The Texas law (S.B. 8) that prohibits abortion after about six weeks of pregnancy went into effect on September 1. Mounting evidence illustrates that the negative effects of this law have been immediate and devastating—including new survey data from Guttmacher showing an increase in Texans obtaining abortions in far-flung states like Illinois, Maryland and Washington.

S.B. 8 bans abortion at a point so early in pregnancy that many people do not yet know they are pregnant. Combined with other factors—like navigating intentionally burdensome restrictions and raising the money to pay for an abortion— the new law makes it impossible for many to get care in Texas. And even those who have the means to travel outside the state have encountered overloaded clinics in the four states bordering Texas (Arkansas, Louisiana, New Mexico, Oklahoma).

Texans Seeking Care in Nonadjacent States

The Texas abortion ban and the resulting increase in patients at clinics in adjoining states has forced some Texas residents—or at least those who have the resources to do so—to travel even farther for care.

Between October 22 and 29, Guttmacher researchers asked a sample of abortion clinics across the United States how many Texas residents they had provided abortions to in August and September 2021. As of November 8, we have data from 120 clinics in 28 states and the District of Columbia. Excluding the four states that border Texas, we found that 11 states and DC had an increase in the number of abortions provided to Texas residents. These included states that are hundreds, and even thousands, of miles from the Texas border, such as Illinois, Washington, Ohio and Maryland.

Other preliminary findings include:

Our survey did not include all clinics in the United States and is not a representative sample. Among clinics that responded, the number of abortions provided to Texas residents in any one facility was typically fewer than five. In some cases, a clinic had an increase in patients from Texas from zero to one. Still, there was a consistent pattern of reports indicating that Texas residents are traveling elsewhere to access abortion care and that clinics across the country are seeing an increase following the state’s six-week abortion ban.

Clinics in Neighboring States Overwhelmed

Media coverage has documented a substantial decrease in abortion caseloads at Texas clinics, with some reporting declines from 30 abortions per day to three or fewer. New research conducted by the Texas Policy Evaluation Project documented a 50% decline in abortions at Texas clinics after the law went into effect—almost 2,200 in September 2021 compared with 4,300 in September 2020.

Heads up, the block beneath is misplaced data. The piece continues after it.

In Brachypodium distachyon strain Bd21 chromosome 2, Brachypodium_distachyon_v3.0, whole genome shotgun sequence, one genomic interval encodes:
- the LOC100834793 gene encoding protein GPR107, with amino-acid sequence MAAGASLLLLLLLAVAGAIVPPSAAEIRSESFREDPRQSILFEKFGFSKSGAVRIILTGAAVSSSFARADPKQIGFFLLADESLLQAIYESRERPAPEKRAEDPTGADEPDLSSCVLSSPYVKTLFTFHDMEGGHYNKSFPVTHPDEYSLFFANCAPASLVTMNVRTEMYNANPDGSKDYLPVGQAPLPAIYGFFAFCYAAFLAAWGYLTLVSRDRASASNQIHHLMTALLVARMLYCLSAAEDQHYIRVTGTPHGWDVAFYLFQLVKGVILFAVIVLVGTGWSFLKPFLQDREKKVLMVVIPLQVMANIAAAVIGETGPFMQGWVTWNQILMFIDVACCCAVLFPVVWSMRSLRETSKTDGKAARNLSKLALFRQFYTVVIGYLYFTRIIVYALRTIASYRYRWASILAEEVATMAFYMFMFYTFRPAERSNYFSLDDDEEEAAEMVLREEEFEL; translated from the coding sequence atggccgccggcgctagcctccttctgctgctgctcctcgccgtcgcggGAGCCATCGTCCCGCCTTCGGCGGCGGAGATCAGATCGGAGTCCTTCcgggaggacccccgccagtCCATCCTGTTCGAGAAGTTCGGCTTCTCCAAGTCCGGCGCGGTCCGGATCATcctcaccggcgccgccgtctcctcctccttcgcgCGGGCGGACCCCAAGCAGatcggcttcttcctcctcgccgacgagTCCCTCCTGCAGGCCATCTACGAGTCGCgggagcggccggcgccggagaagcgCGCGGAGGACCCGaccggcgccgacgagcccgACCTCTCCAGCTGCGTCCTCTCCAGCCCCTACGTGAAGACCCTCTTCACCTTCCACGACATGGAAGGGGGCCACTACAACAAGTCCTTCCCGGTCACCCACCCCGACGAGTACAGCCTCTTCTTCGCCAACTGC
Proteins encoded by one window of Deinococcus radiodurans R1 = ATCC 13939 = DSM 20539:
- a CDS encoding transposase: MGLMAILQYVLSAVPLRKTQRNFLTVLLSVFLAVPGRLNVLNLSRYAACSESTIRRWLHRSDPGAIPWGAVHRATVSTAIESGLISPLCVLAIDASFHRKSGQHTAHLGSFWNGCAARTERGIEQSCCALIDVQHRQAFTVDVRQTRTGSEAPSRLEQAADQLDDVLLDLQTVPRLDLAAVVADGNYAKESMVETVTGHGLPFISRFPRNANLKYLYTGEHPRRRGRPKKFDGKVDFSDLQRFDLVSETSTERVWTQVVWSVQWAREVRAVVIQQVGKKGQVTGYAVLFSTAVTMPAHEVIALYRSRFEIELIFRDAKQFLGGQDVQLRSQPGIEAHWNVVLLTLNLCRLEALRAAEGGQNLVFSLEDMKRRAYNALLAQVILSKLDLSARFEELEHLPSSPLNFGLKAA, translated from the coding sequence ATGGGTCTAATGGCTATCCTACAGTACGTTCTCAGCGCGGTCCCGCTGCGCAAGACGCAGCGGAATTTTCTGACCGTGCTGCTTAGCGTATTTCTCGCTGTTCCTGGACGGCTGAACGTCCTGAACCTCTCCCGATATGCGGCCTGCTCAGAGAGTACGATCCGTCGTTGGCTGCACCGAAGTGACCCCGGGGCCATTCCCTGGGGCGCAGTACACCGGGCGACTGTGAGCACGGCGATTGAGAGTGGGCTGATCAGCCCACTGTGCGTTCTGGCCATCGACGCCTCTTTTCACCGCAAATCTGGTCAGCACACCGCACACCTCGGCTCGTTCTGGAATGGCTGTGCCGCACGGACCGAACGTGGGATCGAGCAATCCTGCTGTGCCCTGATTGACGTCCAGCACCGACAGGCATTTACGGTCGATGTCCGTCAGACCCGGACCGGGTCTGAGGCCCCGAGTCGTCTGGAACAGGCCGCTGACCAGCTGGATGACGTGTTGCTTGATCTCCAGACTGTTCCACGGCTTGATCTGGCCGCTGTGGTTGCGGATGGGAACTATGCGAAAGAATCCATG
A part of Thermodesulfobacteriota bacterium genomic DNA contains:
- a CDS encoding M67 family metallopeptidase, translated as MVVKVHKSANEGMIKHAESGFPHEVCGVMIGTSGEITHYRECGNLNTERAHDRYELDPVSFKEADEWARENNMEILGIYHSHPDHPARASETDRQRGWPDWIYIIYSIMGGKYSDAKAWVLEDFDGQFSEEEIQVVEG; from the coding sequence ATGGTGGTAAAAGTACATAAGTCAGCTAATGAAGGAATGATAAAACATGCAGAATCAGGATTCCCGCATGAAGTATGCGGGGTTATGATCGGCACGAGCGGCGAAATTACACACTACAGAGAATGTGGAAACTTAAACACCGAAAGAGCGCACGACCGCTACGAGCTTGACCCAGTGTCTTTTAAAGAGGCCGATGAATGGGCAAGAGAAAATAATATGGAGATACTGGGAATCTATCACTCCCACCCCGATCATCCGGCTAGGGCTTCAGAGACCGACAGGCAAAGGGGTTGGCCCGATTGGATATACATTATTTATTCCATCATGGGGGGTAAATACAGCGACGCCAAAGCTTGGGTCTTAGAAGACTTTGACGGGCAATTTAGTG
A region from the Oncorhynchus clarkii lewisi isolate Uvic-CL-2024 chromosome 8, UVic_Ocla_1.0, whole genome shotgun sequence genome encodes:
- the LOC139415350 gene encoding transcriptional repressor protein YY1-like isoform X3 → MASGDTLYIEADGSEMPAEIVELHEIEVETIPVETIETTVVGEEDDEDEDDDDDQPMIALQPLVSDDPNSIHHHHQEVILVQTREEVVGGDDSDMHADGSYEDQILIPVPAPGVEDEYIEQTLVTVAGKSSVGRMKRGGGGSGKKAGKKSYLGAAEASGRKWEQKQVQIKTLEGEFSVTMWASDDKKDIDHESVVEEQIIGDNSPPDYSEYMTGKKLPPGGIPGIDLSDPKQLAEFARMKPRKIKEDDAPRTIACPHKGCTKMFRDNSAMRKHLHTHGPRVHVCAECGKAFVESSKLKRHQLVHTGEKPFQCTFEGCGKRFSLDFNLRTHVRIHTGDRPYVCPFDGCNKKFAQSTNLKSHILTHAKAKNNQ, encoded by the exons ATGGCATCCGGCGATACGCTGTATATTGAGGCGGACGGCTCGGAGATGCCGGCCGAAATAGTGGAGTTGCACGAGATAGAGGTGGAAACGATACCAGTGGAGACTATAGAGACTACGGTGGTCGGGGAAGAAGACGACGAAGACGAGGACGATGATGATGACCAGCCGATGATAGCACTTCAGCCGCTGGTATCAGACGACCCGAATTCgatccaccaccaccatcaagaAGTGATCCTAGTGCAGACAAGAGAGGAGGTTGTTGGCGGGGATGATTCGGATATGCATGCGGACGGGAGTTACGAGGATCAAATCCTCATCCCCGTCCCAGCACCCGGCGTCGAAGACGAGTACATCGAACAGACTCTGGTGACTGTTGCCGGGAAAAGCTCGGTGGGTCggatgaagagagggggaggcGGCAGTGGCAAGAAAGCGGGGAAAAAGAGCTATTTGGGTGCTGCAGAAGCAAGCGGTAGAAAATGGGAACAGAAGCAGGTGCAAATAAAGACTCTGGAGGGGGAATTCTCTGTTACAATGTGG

With abortion services in Texas severely restricted, many pregnant Texans—those who have the resources or can get support to overcome the many logistical and financial challenges—are going out of state for care. But even that can be a difficult undertaking. According to a Guttmacher analysis, the drive time for Texans to reach a clinic if they have to travel to another state increases the trip by an average of nearly 3.5 hours each way. Media reports have found that abortion clinics in the four neighboring states of Arkansas, Louisiana, Oklahoma and New Mexico have experienced a large increase in the number of Texas residents obtaining abortions. 

The clinics in states that border Texas do not have the capacity to meet the need for all Texans seeking abortion care. In fact, the total number of abortions typically provided in all four of those states combined is equal to 41% of the annual number of abortions provided in Texas before the law went into effect. The clinics in states bordering Texas clearly do not have anywhere near the capacity to meet the need for all Texans seeking abortion care.

Uneven Impact Worsens Existing Disparities

Many Texas residents needing an abortion do not have the resources to travel hundreds or thousands of miles for services. Prior to S.B. 8’s passage, 59% of people obtaining abortions in Texas were in their 20s, 74% were Black, Indigenous or other people of color (most commonly Latinx, 37%) and 61% had at least one child; as of 2014, 44% had family incomes below 200% of federal poverty guidelines.

These statistics suggest that many seeking abortion care are young people of color taking care of the children they already have, and are doing so with limited resources. In addition to the cost of the abortion ($550 at 10 weeks, on average), these individuals would have to find money to pay for transportation, negotiate time away from work or school and arrange child care to cover the multiple days of travel to obtain the abortion.

Although abortion providers, abortion funds and practical support organizations are working at their maximum to help patients obtain care within and outside of Texas, it is unlikely to be feasible for thousands of Texas residents to overcome these barriers. Individuals should be able to obtain abortion care at any stage of their pregnancy—ideally in their own community or nearby, and certainly within their state of residence. In the absence of accessible abortion care, Texas residents who cannot travel to other states may self-manage their abortion or else carry the pregnancy to term.

As expected, S.B. 8 is proving to be a heavy burden for Texans seeking abortion care and is likely to be an insurmountable one for many. It is becoming clear that disruptions to abortion care in one state will spread, increasing caseloads in clinics and affecting access to abortion care in other states, while eroding reproductive health and autonomy across the country.